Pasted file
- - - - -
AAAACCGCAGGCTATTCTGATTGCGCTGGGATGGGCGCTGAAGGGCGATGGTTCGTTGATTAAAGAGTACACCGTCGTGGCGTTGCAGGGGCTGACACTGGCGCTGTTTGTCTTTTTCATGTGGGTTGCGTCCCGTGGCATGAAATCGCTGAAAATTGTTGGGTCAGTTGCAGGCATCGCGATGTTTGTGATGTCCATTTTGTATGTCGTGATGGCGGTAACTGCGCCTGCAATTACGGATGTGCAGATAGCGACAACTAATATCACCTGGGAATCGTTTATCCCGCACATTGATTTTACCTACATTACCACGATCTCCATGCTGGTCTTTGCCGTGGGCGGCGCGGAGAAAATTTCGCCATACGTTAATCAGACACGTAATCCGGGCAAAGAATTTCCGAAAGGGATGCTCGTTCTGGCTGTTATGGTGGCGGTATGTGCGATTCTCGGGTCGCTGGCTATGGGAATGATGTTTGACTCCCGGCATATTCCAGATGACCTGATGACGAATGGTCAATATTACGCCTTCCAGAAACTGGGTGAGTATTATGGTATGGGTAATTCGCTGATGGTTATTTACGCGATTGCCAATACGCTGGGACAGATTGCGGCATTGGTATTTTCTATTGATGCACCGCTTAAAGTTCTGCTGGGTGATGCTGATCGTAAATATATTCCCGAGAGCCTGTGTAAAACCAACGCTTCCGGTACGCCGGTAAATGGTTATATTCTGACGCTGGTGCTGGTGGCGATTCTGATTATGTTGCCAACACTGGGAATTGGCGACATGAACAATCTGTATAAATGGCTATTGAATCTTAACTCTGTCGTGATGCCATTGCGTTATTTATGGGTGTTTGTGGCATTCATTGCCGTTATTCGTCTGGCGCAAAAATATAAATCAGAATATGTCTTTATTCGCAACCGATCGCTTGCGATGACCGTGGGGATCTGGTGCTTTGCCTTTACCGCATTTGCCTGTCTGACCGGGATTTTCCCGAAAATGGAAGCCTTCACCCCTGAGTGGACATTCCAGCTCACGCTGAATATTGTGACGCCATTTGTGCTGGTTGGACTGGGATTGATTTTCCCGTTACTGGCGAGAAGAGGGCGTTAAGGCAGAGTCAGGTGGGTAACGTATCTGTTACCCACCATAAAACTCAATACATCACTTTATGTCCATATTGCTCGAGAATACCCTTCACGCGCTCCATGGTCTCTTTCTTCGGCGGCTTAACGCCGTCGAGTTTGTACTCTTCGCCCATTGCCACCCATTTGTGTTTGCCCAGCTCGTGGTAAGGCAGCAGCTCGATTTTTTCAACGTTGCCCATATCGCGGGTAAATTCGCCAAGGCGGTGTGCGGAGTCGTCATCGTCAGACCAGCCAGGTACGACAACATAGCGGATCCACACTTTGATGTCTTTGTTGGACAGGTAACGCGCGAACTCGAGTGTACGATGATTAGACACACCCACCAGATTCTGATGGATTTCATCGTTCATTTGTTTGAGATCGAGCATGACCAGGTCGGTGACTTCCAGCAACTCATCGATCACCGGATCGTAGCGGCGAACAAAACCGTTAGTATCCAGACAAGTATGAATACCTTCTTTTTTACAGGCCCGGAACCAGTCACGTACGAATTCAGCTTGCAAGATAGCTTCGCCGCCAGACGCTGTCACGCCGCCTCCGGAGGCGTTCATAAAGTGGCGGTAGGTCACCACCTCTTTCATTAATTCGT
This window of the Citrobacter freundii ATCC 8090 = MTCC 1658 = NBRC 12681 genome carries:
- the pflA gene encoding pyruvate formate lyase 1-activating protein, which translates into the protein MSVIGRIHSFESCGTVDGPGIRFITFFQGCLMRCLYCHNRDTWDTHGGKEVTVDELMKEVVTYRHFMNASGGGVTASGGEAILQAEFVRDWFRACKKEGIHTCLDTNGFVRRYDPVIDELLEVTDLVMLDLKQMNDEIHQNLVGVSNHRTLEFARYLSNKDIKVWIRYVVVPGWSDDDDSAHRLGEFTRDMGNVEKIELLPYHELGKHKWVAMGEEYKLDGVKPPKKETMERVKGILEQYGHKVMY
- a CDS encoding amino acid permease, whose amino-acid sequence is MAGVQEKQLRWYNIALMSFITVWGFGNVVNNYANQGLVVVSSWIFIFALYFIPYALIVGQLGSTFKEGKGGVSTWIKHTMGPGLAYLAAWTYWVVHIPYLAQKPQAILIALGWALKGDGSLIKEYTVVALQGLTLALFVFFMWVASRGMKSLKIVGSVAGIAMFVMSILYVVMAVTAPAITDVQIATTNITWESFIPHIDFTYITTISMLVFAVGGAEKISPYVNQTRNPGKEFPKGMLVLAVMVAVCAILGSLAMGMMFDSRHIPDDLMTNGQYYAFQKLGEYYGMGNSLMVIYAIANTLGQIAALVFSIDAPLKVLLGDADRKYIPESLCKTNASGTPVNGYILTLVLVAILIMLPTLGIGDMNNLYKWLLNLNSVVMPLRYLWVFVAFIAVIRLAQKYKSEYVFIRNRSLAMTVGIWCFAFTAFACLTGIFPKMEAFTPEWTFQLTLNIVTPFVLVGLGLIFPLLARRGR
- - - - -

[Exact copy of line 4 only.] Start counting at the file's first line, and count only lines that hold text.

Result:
- a CDS encoding amino acid permease, whose amino-acid sequence is MAGVQEKQLRWYNIALMSFITVWGFGNVVNNYANQGLVVVSSWIFIFALYFIPYALIVGQLGSTFKEGKGGVSTWIKHTMGPGLAYLAAWTYWVVHIPYLAQKPQAILIALGWALKGDGSLIKEYTVVALQGLTLALFVFFMWVASRGMKSLKIVGSVAGIAMFVMSILYVVMAVTAPAITDVQIATTNITWESFIPHIDFTYITTISMLVFAVGGAEKISPYVNQTRNPGKEFPKGMLVLAVMVAVCAILGSLAMGMMFDSRHIPDDLMTNGQYYAFQKLGEYYGMGNSLMVIYAIANTLGQIAALVFSIDAPLKVLLGDADRKYIPESLCKTNASGTPVNGYILTLVLVAILIMLPTLGIGDMNNLYKWLLNLNSVVMPLRYLWVFVAFIAVIRLAQKYKSEYVFIRNRSLAMTVGIWCFAFTAFACLTGIFPKMEAFTPEWTFQLTLNIVTPFVLVGLGLIFPLLARRGR